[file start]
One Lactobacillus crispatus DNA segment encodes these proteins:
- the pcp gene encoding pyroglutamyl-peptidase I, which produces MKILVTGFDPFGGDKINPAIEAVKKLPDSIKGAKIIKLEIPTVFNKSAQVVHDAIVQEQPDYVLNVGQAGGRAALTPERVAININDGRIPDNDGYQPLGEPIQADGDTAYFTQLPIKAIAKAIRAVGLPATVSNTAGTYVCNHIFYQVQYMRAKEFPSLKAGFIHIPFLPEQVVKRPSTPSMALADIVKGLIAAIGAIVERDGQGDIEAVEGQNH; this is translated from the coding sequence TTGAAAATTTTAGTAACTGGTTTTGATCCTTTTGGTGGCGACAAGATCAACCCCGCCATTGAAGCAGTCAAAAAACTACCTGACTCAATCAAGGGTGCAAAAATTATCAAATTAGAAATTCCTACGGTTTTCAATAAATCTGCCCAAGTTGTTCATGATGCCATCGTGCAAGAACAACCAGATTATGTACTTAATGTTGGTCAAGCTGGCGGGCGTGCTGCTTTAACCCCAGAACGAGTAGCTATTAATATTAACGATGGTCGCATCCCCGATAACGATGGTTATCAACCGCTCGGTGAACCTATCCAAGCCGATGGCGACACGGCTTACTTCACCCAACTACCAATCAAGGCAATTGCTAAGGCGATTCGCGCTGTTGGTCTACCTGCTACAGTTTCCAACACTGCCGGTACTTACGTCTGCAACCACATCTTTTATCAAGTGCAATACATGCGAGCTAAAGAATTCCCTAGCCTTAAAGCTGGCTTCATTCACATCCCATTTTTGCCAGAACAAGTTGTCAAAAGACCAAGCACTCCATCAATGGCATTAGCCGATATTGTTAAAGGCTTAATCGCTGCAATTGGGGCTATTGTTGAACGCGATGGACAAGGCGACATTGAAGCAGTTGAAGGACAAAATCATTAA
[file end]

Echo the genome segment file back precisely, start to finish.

One Lactobacillus crispatus DNA segment encodes these proteins:
- the pcp gene encoding pyroglutamyl-peptidase I, which produces MKILVTGFDPFGGDKINPAIEAVKKLPDSIKGAKIIKLEIPTVFNKSAQVVHDAIVQEQPDYVLNVGQAGGRAALTPERVAININDGRIPDNDGYQPLGEPIQADGDTAYFTQLPIKAIAKAIRAVGLPATVSNTAGTYVCNHIFYQVQYMRAKEFPSLKAGFIHIPFLPEQVVKRPSTPSMALADIVKGLIAAIGAIVERDGQGDIEAVEGQNH; this is translated from the coding sequence TTGAAAATTTTAGTAACTGGTTTTGATCCTTTTGGTGGCGACAAGATCAACCCCGCCATTGAAGCAGTCAAAAAACTACCTGACTCAATCAAGGGTGCAAAAATTATCAAATTAGAAATTCCTACGGTTTTCAATAAATCTGCCCAAGTTGTTCATGATGCCATCGTGCAAGAACAACCAGATTATGTACTTAATGTTGGTCAAGCTGGCGGGCGTGCTGCTTTAACCCCAGAACGAGTAGCTATTAATATTAACGATGGTCGCATCCCCGATAACGATGGTTATCAACCGCTCGGTGAACCTATCCAAGCCGATGGCGACACGGCTTACTTCACCCAACTACCAATCAAGGCAATTGCTAAGGCGATTCGCGCTGTTGGTCTACCTGCTACAGTTTCCAACACTGCCGGTACTTACGTCTGCAACCACATCTTTTATCAAGTGCAATACATGCGAGCTAAAGAATTCCCTAGCCTTAAAGCTGGCTTCATTCACATCCCATTTTTGCCAGAACAAGTTGTCAAAAGACCAAGCACTCCATCAATGGCATTAGCCGATATTGTTAAAGGCTTAATCGCTGCAATTGGGGCTATTGTTGAACGCGATGGACAAGGCGACATTGAAGCAGTTGAAGGACAAAATCATTAA